J Cancer 2019; 10(9):1968-1974. doi:10.7150/jca.30172 This issue

Research Paper

Impacts of Sleep Duration and Snoring on The Risk of Esophageal Squamous Cell Carcinoma

Pengxiang Chen1, Cong Wang1, Qingxu Song1, Tong Chen2, Jinxiu Jiang3, Xiaoli Zhang4, Jiaqi Xu5, Jianfeng Cui6, Yufeng Cheng1✉

1. Department of Radiation Oncology, Qilu Hospital of Shandong University, 107 West Wenhua Road, Jinan, 250012, People's Republic of China
2. Department of Oncology, Union Hospital, Tongji Medical College, Huazhong University of Science and Technology, 1277 Jiefang Road, Wuhan, 430022, People's Republic of China
3. Intensive Care Unit, the People's Hospital of Pingyi, 7Jinhua Road, Pingyi, 273300, People's Republic of China
4. Department of Radiation Oncology, Shandong Cancer Hospital and Institute, Shandong University, 440 Jiyan Road, Jinan, 250117, People's Republic of China
5. Department of Orthopaedics, Sir Run Run Shaw Hospital, School of Medicine, Zhejiang University, 3 East Qingchun Road, Hangzhou, 310016, People's Republic of China
6. Department of Urology, Qilu Hospital of Shandong University, 107 West Wenhua Road, Jinan, 250012, People's Republic of China

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Citation:
Chen P, Wang C, Song Q, Chen T, Jiang J, Zhang X, Xu J, Cui J, Cheng Y. Impacts of Sleep Duration and Snoring on The Risk of Esophageal Squamous Cell Carcinoma. J Cancer 2019; 10(9):1968-1974. doi:10.7150/jca.30172. Available from https://www.jcancer.org/v10p1968.htm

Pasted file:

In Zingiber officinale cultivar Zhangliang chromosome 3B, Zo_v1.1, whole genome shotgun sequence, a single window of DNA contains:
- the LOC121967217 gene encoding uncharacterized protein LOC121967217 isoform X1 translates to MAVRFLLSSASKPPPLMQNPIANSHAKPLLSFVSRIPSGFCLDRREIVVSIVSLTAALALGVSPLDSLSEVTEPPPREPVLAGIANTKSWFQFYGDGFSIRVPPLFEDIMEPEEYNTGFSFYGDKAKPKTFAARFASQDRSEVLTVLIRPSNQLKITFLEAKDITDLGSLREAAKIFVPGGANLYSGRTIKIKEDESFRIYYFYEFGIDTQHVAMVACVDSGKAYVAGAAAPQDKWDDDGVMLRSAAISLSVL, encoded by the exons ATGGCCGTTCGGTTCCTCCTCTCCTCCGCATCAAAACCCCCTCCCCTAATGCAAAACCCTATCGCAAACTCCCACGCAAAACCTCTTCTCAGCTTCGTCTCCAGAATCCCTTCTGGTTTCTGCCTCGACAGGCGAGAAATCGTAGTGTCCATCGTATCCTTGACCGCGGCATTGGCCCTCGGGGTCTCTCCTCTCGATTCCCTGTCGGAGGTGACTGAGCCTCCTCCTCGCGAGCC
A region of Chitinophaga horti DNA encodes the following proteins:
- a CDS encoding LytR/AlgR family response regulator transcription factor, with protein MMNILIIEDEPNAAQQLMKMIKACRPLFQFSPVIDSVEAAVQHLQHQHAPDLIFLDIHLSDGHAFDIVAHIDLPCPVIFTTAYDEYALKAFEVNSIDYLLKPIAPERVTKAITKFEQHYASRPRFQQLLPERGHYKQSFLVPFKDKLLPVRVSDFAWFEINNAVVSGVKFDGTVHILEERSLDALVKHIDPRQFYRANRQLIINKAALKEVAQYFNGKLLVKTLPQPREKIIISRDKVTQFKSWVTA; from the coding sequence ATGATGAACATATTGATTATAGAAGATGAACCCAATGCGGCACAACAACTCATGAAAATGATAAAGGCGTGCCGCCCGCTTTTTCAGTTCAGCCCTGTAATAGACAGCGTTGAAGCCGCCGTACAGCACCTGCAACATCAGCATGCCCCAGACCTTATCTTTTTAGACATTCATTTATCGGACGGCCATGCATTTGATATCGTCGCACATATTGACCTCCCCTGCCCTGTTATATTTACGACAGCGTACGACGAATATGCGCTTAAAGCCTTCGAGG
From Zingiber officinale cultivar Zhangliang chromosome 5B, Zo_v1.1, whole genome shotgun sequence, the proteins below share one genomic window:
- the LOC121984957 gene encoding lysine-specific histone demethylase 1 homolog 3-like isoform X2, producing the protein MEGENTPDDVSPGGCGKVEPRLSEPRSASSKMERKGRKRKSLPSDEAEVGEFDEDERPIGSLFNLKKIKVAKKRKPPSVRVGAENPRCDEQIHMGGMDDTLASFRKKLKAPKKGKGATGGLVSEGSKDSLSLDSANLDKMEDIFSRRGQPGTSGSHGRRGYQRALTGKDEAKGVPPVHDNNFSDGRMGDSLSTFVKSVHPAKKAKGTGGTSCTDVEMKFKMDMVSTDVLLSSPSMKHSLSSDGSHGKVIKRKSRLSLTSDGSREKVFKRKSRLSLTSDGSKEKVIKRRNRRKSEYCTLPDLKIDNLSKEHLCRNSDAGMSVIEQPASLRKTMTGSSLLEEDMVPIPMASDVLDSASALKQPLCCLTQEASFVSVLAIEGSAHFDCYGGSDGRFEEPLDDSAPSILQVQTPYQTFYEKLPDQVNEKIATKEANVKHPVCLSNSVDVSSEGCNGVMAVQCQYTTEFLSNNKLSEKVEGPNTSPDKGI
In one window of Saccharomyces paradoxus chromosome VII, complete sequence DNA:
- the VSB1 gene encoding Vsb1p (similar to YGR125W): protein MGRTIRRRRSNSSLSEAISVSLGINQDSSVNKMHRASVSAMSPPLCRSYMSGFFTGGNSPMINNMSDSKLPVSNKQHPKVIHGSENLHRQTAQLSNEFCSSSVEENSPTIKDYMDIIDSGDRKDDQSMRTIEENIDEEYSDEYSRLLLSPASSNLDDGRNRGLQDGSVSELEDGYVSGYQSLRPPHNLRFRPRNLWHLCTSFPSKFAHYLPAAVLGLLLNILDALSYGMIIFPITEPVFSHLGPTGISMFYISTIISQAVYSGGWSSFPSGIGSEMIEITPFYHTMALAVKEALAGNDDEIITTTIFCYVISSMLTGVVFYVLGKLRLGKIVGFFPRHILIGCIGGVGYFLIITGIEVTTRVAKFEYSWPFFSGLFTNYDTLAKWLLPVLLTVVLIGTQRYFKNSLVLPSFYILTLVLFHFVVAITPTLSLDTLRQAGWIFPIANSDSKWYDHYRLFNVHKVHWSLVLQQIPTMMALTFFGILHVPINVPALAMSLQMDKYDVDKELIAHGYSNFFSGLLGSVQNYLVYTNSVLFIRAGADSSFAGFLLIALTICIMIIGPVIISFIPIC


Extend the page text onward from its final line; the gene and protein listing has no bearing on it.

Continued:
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Abstract

Background Sleep duration and snoring are correlated with tumorigenesis while their associations with esophageal squamous cell carcinoma (ESCC) are unclear. The purpose of this study is to investigate the impacts of night sleep duration and snoring on ESCC risk.

Methods This study included a total of 527 esophageal squamous cell carcinoma patients and 505 gender- and age- matched healthy controls from five hospitals in China. Odds ratios (ORs) and 95% confidence intervals (CIs) were calculated by conditional logistic regression models.

Results Subjects with sleep duration <7 h (adjusted OR 3.18, 95%CI 1.55-6.53) and regular snoring (adjusted OR 2.56, 95%CI 1.82-3.59) were exposed to high esophageal squamous cell carcinoma risk. After the multivariate models adjusted for body mass index (BMI), the results changed slightly. In the stratified analysis regarding gender, the similar trends occurred in both men and women, and BMI ≥25.0 kg/m2 (adjusted OR 0.68, 95%CI 0.48-0.96) was associated with decreased esophageal squamous cell carcinoma risk in men. Additionally, the esophageal squamous cell carcinoma risk attributable to sleep duration <7 h and regular snoring could be completely or partially diminished in subjects with BMI ≥25.0 kg/m2.

Conclusion In both genders, short sleep duration (<7h) and regular snoring were significantly related to increased risk of esophageal squamous cell carcinoma independently.

Keywords: Sleep duration, Snoring, Esophageal squamous cell carcinoma, Cancer prevention, Epidemiology